Ichiro has achieved a milestone that's always been the ultimate arbiter of hitting prowess for a major-leaguer. And, being Ichiro, he did it in a fashion no one else ever has.
So here he is at 3,000 hits, a slightly grayer version of his Seattle self, still slashing his way into history.
Ichiro was a marvel of incongruous genius from his very first day in spring training with the Mariners in 2001, and all these years later, you still can’t quite figure out how he did it.
Yet he has done it, achieving a milestone that has always been the ultimate arbiter of hitting prowess for a major-leaguer. And, being Ichiro, he did it in a fashion no one else ever has. First of all, he started in the major leagues at age 27, far too late to achieve this particular career milestone. Or so it seemed.
Mike Trout will be nearly halfway to 3,000 by the time he’s 27. By giving himself such a handicap, Ichiro not only had to pile up hits at an astonishing rate early in his career, but sustain his career at an age when most players are well into their retirement.
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Done, and done. For 10 straight years in Seattle, Ichiro amassed at least 200 hits, including a major-league record 262 in 2004. And now, at age 42, he’s back in the rarified air above .300, where it once seemed he’d never leave and lately looked like he’d never return.
Ichiro did it with a hitting style that was not only unique, but also seemed counter-productive. Until you realized (which didn’t take long, even for the skeptics) that every movement of Ichiro’s on the playing field was premeditated and painstakingly practiced until every last nuance was second nature.
Yes, Ichiro had some notions that rubbed people wrong. His reluctance to dive for balls or crash into walls infuriated some teammates, but Ichiro felt his presence in the lineup was more important than an occasional web gem. And he landed on the disabled list just once in his first 12 seasons, averaging 160 games a year in those peak seasons, when his bat at the top of the order was often the best thing the Mariners had going.
Now, having moved from Seattle to New York to Miami, Ichiro has revived his career after several flagging seasons, hitting well over .317 this year while seemingly invigorated by this latest assault on history.
Combining his hits in Japan with those in the majors to put Ichiro past Pete Rose’s career mark is an interesting asterisk, to be interpreted however one likes. But reaching 3,000 hits in MLB is unambiguous, and it cements a spot among the immortals that was already reserved.
This has been a summer for celebrating ex-Mariner legends, and it’s only fitting that Ichiro reaches 3,000 just two weeks after Ken Griffey Jr. entered the Hall of Fame. For a time, in fact, I thought Ichiro was going to do it on the very day Griffey was inducted in Cooperstown.
But you can only do so much, even someone with Ichiro’s gifts, when you’re starting just once or twice a week, and most of your opportunities come as a pinch-hitter. Such is the lot for a 42-year-old playing in a league without a DH on a team with three standout outfielders.
If there was ever any doubt – and there shouldn’t have been for at least a decade – 3,000 hits puts the final stamp on Ichiro’s Hall of Fame case. With the single-season hit record, all those 200-hit and Gold-Glove seasons, and now a standard achieved by just 30 players in history, he’ll go in, rightfully on the first ballot.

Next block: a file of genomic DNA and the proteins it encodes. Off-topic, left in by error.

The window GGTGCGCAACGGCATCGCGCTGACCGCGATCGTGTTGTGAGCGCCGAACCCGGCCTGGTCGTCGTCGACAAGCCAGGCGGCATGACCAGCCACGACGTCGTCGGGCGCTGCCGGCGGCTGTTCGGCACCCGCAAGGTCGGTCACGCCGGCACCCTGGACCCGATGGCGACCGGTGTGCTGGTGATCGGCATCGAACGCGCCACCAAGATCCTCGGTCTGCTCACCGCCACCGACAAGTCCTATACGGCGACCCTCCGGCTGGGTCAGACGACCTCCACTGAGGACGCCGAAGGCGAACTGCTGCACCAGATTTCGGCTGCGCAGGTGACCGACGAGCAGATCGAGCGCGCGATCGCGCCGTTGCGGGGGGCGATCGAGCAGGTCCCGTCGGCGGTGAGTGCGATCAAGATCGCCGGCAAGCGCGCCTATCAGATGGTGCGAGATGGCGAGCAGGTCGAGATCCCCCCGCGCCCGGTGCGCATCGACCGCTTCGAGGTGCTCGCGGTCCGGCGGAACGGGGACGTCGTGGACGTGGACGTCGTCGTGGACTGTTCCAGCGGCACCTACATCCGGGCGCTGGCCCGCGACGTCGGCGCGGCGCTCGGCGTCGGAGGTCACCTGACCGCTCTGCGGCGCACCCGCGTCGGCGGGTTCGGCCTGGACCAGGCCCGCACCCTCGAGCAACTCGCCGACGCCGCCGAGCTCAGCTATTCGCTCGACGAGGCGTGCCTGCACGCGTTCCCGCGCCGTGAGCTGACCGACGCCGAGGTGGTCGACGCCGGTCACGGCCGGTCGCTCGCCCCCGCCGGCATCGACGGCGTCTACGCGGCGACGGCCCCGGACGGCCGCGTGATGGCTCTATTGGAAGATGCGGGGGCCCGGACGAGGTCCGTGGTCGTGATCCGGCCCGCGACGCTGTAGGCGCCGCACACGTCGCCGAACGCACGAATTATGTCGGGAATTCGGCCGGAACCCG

And Ichiro won’t even have to call upon his seven batting titles in Japan, impressive as they are, to fortify his case. If he had never played a game in Japan, if he had emerged from the minor leagues in 2001 on the same path as any other prospect, Ichiro would be a Hall of Famer purely on his time in the MLB.
It was Griffey, remember, who was Ichiro’s idol and inspired him to come to the majors. Ichiro talked about that, and how much he treasured the two seasons they played together for the Mariners in 2009-10, when I interviewed him last month in Miami.
“Obviously, he’s a hero of mine,’’ Ichiro said through interpreter Allen Turner. “I wanted to be in the big leagues and one of the reasons was he was here. I’m sure a lot of kids felt the same way. I was able to practice with him for two weeks in ’99, and then he went to Cincinnati and I didn’t think I’d be able to wear the same uniform as his and be on the same field, so those two years were very special, that I was able to spend that time with him.”
Griffey, of course, was The Natural, while Ichiro, slapping at the ball while seemingly on the move toward first base as he was doing so, appeared anything but natural. But both were singular in their talents. Both did things no one else in the game could do, though what they did was very different.
Griffey was one who respected greatness and was drawn to it, and he was drawn to Ichiro. On the last game of the 2009 season, an unexpectedly good one for the Mariners, Seattle teammates carried both of them around the field on their shoulders, as Griffey and Ichiro high-fived one another from on high.
Now Ichiro is elevated once again, having reached 3,000 hits with a triple off the right-field wall against the Rockies. I can’t say I saw this coming in the spring of 2001, when Lou Piniella was fretting about his new outfielder who couldn’t pull the ball. Or even in 2015, when Ichiro hit one of the weakest .229s in all of baseball (just 12 extra-base-hits in 398 at-bats) and you had to wonder if he’d even find a job this year.
But I also learned long ago never to accept the conventional wisdom when it came to Ichiro. He is unique, in his gifts and in his execution of them. Underestimate that at your own peril.
|Ichiro became the fourth MLB player born outside the United States to reach 3,000 career hits.|
|Ichiro Suzuki, Japan||3,000|
|Robert Clemente, Puerto Rico||3,000|
|Rafael Palmeiro, Cuba||3,020|
|Rod Carew, Panama||3,053|